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Nikko & Nantaisan

Last week, I played host to Steve, a friend visiting from Australia.  There were some truly Lost in Translation moments during Steve’s visit – but what happens on tour stays on tour.  On the weekend, I decided to give Steve a taste of historical Japan and the countryside, so we headed up to Nikko and nearby Chuzenjiko. 

Last time I was in Nikko was around 12 years ago, and that trip included a rather unwelcome (and a little frightening) intrusion into my minshuku room in the middle of the night by a slightly mind-addled off-duty US soldier who wanted to have a good time.  This time, no such incident to report.

Nikko (and more specifically, at Toshogu) is the resting place of the the Shogun Tokugawa Ieyasu, who was interred there in the early 1600s.  The temples and shrines in Nikko are protected as UNESCO World Heritage sites.  The intricate carved designs at Toshogu are unlike most other jinja.

Saturday night saw us stay at a minshuku at Chuzenjiko.  It was Steve’s first night on the tatami mats, and his first Japanese bath and traditional breakfast, but I think he coped OK.  After a look at Kegon no Taki (see video below), we climbed up Nantai-san, the local volcano and a sacred Shinto mountain.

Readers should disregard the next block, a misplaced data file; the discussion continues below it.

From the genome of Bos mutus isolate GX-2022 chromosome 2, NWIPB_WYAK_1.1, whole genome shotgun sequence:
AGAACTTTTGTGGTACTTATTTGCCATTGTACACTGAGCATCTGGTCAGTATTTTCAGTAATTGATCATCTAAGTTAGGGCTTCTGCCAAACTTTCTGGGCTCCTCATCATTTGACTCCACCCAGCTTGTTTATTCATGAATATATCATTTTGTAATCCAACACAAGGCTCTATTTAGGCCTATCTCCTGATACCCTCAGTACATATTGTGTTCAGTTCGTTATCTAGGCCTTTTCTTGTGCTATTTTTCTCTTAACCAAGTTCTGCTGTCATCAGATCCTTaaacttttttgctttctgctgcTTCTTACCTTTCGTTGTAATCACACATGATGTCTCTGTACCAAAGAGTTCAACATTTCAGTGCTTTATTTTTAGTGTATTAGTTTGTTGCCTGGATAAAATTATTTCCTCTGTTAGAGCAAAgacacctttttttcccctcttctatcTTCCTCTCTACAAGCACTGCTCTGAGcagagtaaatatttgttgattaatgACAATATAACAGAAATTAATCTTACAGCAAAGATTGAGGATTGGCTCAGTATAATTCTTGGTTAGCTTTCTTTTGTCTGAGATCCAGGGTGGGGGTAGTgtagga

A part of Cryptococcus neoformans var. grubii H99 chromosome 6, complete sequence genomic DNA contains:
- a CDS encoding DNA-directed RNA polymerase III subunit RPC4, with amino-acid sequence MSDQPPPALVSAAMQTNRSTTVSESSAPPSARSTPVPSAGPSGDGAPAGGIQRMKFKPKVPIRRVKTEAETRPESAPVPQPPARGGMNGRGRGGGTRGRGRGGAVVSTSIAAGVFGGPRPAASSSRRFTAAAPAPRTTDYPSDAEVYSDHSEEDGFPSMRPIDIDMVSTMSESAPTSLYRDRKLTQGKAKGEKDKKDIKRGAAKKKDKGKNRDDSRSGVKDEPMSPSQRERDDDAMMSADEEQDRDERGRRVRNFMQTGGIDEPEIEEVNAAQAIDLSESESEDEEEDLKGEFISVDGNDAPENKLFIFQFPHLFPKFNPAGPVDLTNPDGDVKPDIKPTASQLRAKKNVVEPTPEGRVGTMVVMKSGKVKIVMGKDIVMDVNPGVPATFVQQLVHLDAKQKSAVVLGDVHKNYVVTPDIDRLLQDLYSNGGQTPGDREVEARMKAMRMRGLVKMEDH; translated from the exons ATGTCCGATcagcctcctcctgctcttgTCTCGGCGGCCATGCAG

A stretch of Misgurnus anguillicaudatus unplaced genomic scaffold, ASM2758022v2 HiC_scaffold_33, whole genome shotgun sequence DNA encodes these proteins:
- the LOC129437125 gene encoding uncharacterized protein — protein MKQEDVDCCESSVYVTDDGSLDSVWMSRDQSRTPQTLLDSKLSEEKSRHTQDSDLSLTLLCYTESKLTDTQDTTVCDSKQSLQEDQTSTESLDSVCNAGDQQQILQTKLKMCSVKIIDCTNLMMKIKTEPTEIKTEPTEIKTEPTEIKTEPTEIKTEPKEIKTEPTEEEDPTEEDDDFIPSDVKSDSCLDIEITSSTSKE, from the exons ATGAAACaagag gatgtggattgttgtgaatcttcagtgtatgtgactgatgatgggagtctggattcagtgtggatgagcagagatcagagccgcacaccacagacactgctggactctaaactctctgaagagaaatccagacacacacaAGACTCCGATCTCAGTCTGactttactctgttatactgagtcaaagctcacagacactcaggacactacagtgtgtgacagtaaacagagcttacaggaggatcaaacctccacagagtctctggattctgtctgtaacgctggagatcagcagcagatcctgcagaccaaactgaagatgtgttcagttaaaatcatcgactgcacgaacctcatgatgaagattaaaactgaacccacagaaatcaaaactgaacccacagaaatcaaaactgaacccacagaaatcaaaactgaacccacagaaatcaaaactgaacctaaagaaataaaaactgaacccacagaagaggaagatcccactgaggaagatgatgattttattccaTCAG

I’d head reports from my German friend Stefan of his trip up here some years ago, which resulted in an injured knee climbing down the mountain.  It’s easy to see how that happened – there were some good rocky scrambles when crossing scree slopes.

The weather was starting to cloud in a bit when we got to the top, so distant views of Fuji-san were not to be had.  There was the usual (for Japan) crowd on the mountain, including some little kids and a very sprightly 83 year old heading down by himself.

The famous Nikko three wise monkeys – a carving along part of the facade of a shrine building.

The steps leading up to the main Toshogu buildings.

Don’t go to Nikko to avoid the crowds!

This is Nantaisan, and, in the foreground, the minshuku we stayed in overnight.

Before the hike, we had a look at Kegon no Taki, which the river flows over shortly after leaving Lake Chuzenji.

This is us all fresh at Chuzenji Jinja, the shinto shrine at the bottom of the mountain.

Nantaisan is a shinto sacred mountain, and there are a few small jinja on the hike up.

Lake Chuzenji from the summit.

On the summit, looking across to Nyotaisan in the background.

Although I saw some autumn colours coming through when climbing up Yatsugatake a few weeks ago, we timed it better climbing up Nantaisan.  There was a lot of colour.

2 Comments

  1. Jonno says:

    I was just going to post comment as the text-column formatting on this website went haywire….it fixed itself when I went to post this! Anyway all good. Great to juxtapose your pics with Craig’s (I just checked out his bull horn clipping pics b4).

    all well at this end. We wish we were there.

    love J,K & W

  2. […] down past Yakuoin.  This is a particularly ornate series of temple buildings, which reminded me of Toshogu at Nikko.  My friend told me that they are the same […]

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